Aspirin, the most widely consumed drug in the world, is a chemical substance called acetylsalicylic acid. Plants such as willow (Salix fragilis) (1), meadow sweet (Filipendula ulmeria) (2), and shallon (Gaultheria shallon) (3) contain the related substance salicin. The presence of this pain-reliever was the basis of many old remedies. As salicin is too bitter to be taken internally (the same is true of salicylic acid, the first chemical derivative of salicin), it was not until it was made into its acetyl derivative in 1899 that aspirin (4) emerged.
Aspirin reduces inflammation (C) by limiting production of the chemicals prostaglandins and kinins which are released in an inflammatory cascade" (B) when the body's defenses tackle an antigen or foreign body. Histamine is not affected..
Aspirin, also known as acetylsalicylic acid (see salicylic acid), is an effective analgesic, which also reduces fever and inflammation and also affects blood platelets. It is useful in headache, minor feverish illness, menstruation pain, rheumatic fever, inflammatory arthritis, and may also be used to prevent thrombosis. Aspirin may cause gastrointestinal irritation and hemorrhage, and should be avoided in case of ulcer.
|Aspirin reduces fever (A) by regulating the brain's temperature control center (1) and by increasing sweating (2). It reduces pain by cutting reverbatory impulses at the thalamus (3) and inflammation at joints (4, 5), but it can cause bleeding (6) and skin rashes (7) with some people.
Aspirin and the prevention of heart attacks
Research in recent years has pointed to the effectiveness of taking aspirin regularly in middle and old age in helping prevent heart attacks. According to a paper published in the journal Heart in 2008, based on an analysis of almost 12,000 patients carried out at Nottingham and Sheffield universities analysis, men from the age of 48 and women from 57 would benefit from the drug. In the case of people over the age of 75, the decision whether or not to take aspirin must be made on an individual basis, because they are more likely to suffer bleeding complications.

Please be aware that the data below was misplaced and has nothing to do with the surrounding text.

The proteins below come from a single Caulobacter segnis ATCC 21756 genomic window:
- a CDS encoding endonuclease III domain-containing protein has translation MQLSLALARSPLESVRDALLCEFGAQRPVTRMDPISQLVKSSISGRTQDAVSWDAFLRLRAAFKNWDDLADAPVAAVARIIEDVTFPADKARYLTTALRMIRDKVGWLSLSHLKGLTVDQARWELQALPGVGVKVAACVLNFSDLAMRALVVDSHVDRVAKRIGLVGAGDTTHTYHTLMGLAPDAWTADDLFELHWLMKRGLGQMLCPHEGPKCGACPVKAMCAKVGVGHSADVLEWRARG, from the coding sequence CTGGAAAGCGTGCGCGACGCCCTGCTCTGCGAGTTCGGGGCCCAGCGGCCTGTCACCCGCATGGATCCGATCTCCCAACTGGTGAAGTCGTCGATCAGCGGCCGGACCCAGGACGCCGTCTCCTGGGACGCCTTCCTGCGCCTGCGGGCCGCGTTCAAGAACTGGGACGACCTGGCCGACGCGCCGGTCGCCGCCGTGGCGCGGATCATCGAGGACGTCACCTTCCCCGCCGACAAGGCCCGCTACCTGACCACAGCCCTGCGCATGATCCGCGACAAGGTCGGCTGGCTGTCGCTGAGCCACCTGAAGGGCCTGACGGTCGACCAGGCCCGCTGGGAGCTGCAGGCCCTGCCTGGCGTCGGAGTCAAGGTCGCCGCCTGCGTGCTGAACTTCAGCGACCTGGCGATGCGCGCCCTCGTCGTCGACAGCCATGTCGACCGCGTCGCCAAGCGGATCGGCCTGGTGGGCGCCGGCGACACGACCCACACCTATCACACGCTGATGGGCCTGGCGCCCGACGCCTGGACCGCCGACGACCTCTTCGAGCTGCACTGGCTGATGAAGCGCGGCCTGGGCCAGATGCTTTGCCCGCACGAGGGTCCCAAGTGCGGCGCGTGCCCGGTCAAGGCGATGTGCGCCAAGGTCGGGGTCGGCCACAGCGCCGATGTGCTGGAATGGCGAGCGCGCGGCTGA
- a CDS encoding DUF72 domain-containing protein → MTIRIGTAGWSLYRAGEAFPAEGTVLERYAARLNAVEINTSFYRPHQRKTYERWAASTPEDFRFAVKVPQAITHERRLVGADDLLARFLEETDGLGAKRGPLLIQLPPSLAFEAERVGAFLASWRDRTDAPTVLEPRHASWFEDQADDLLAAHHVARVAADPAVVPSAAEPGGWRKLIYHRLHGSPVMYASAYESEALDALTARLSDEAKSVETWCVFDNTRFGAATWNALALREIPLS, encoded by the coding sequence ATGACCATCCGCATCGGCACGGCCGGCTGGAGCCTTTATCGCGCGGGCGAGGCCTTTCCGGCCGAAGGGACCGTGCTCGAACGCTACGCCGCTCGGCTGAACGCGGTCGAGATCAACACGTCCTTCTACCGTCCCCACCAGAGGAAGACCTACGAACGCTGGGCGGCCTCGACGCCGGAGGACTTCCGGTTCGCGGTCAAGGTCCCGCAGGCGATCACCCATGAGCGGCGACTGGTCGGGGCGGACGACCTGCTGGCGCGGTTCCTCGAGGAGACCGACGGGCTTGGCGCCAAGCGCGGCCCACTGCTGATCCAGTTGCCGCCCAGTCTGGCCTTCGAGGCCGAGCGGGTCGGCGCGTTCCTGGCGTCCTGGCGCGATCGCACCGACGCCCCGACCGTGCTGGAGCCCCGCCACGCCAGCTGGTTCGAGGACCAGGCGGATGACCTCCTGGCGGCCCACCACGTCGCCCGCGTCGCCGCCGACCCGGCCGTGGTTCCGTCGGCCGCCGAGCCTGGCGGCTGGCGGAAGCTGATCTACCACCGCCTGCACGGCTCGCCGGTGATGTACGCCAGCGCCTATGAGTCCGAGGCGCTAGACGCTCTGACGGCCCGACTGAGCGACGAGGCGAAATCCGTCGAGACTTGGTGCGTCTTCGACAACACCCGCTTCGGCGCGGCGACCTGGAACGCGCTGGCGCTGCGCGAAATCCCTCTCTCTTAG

Aspirin and pregnancy
The U.S. Food and Drug Administration (FDA) has issued the following warning about aspirin use during pregnancy: "It is especially important not to use aspirin during the last three months of pregnancy, unless specifically directed to do so by a physician because it may cause problems in the unborn child or complications during delivery."
Aspirin and breast feeding
Aspirin is transferred to breast milk and it is estimated that a nursing baby receives about 4–8% of the mother's dose (World Health Organization report, 1988). Continued exposure to small doses of aspirin may be harmful to babies because aspirin tends to build up in their bodies. In some countries, nursing women are advised against aspirin use because of the possible development of Reye's Syndrome in their babies. Reye's Syndrome is a rare condition that affects the brain and liver and is most often observed in children given aspirin during a viral illness. Because sufficient information is not available to accurately determine the extent of aspirin accumulation in babies and the resulting health outcomes, the World Health Organization Working Group on Human Lactation considers aspirin intake by nursing mothers as unsafe.
The American Academy of Pediatrics Committee on Drugs (AAP 2001) listed aspirin as a drug that has been "associated with significant effects on some nursing infants and should be given to nursing mothers with caution." The report suggested that safer drugs such as acetaminophen should be used for pain relief during pregnancy.